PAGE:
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Bush party draws both parties

Streaming pink, white and green fireworks burst outside the Tampa Convention Center. Inside was another explosion _ of enthusiasm for Gov.-elect Jeb Bush.

Republican faithful poured into Bush's inaugural ball in Tampa on Monday to cheer on a man whose career in elected office officially starts today.

But on this heady night, even Democrats were saying nice things.

"He's young; he's got a long time ahead of him; he's got every reason to achieve," said Tampa Mayor Dick Greco, as he arrived at the ball with his wife, Linda McClintock-Greco. Greco, who had campaigned for Bush's Democratic opponent, Buddy MacKay, said, "Jeb Bush could be anything he wants, including president of the United States."

The choice of Tampa for the inaugural ball said as much about Bush's popularity as it did about the changes in Hillsborough's political landscape.

"Six years ago, the Democrats were in control, and now look at the Hillsborough legislative delegative," which is controlled by Republicans, said Republican activist Mary Ann Parker, who campaigned for state Rep. Rob Wallace, R-Carrollwood.

Even Democrats like Hillsborough Public Defender Julianne Holt came to show their support for the new governor.

Another surprise arrival was state Rep. Les Miller, the Democrats' leader in the state House, who arrived with his wife, Gwen Miller, a member of the Tampa City Council. Les Miller became the House minority leader after the Democrats ousted another African-American state representative, Willie Logan, from that position. That move threw Democrats into disarray and probably widened Bush's margin of victory.

"This is my hometown," Miller said. "I thought it would be best that I was here." Given that Bush is now the governor, he said he wanted to do what he could so that, "at least things start with a good footing."

Tampa boosters like Greco said they were thrilled Bush chose the city for the ball. "This is great for Tampa," he said.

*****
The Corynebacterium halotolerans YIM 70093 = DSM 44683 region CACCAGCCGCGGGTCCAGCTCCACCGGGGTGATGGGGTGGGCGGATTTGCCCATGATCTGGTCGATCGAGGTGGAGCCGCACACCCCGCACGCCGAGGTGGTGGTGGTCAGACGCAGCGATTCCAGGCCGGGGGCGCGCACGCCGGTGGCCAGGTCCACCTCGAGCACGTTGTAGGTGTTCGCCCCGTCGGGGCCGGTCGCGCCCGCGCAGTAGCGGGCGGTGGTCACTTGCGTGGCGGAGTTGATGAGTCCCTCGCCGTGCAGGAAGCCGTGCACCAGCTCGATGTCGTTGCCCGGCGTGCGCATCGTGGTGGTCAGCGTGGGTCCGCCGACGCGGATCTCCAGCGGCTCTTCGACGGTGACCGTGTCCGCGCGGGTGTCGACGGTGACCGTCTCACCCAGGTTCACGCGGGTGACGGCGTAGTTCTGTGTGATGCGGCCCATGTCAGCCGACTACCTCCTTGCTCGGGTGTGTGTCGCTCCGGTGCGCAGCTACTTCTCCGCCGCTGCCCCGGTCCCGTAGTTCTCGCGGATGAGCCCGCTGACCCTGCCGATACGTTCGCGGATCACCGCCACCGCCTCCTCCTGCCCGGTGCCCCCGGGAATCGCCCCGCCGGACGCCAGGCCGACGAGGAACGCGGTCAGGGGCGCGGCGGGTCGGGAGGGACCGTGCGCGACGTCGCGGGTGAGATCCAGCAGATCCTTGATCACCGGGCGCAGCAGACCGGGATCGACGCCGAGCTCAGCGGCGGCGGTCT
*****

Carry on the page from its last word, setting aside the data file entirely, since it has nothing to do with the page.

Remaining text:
City staff had worked for hours to make sure every detail, such as valet parking at the Tampa Convention Center, went off well.

"How about having an inaugural ball in Tampa?" Bush asked the crowd of more than 5,000 people. "Sounds pretty good, doesn't it?"

Bush, who will be sworn in as governor today, has been on the road since Sunday on a statewide series of inaugural events. The ball was the most highbrow, starched-shirt event among those festivities.

People from across Florida gussied up and arrived at the convention center to celebrate _ with some sneaking out to watch the Florida State Seminoles play for the national football championship in the Fiesta Bowl.

Bush won over some Democrats to his side, but he lost a few Seminoles Monday. Hillsborough County Administrator Dan Kleman was planning to check out at halftime to watch the game.

"I love the new governor, but I love the Florida State Seminoles too," he explained.

It was a toss-up between suits and tuxedos for the men, with Bush opting for a suit, and savvy fellow Republican Tom Gallagher, the new education commissioner, following his lead.

"If the governor's going to wear a coat and tie, so will I." he said.

Former Australian Ambassador Mel Sembler of St. Petersburg and former Florida Gov. Bob Martinez chose tuxedos. So did Ron Sacino of St. Pete Beach, but then he owns a chain of tuxedo rental shops around Florida.

Those who stayed dined on brandied New York strip loin with horsey cream and au jus and chile turkey with avocado mayonnaise, as well as jumbo lump crab cakes, mesquite quesadilla rolls, Italian sausage en croute, and bananas foster flambe.

The crowd held an equal number of elected officials as well as Republicans who lost recent races.

Former Hillsborough County Commissioner Jim Selvey, who lost a bid for tax collector, came in a tuxedo with a smart silver-and-black bow tie. "Not bad for a country boy," he said.

Former State Rep. Deborah Tamargo was still smarting from her loss in November's election. "I can walk away with family, and I know I didn't lie," she said. "I just think I was the sacrificial fly-out."

And, though Republicans came in high spirits, the crowd thinned out early.

"If you have to come, you might as well have fun," said GOP state Sen. Tom Lee of Brandon, as he left the bar with bottled water.

Hillsborough Circuit Judge Walter Heinrich looked subdued by 8:30 p.m.

"I have to be at work at 8 a.m.," said the judge, who handles first appearances for defendants arrested the night before.

"I'm pretty good until about 10 p.m," he said.

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Gov.-elect Jeb Bush moves through an excited crowd after speaking at the free party. "He's young; he's got a long time ahead of him; he's got every reason to achieve," said Tampa Mayor Dick Greco.

Attendees of the inaugural ball drift into the lobby to keep an eye on televisions showing Florida State University in the Fiesta Bowl in Tempe, Ariz. "I love the new governor, but I love the Florida State Seminoles too," said one attendee who was leaving at halftime.

Gov.-elect Jeb Bush, center, and his wife, Columba, right, greet supporters Monday night at the Inaugural Ball and Gala at the Tampa Convention Center. There was a capacity crowd, with seating for 6,500 people.

Juan Armando Montes, a regional director for the state comptroller, and his wife, Estela, dance on Monday while awaiting the arrival of Gov.-elect Jeb Bush at the Inaugural Ball and Gala at the Tampa Convention Center.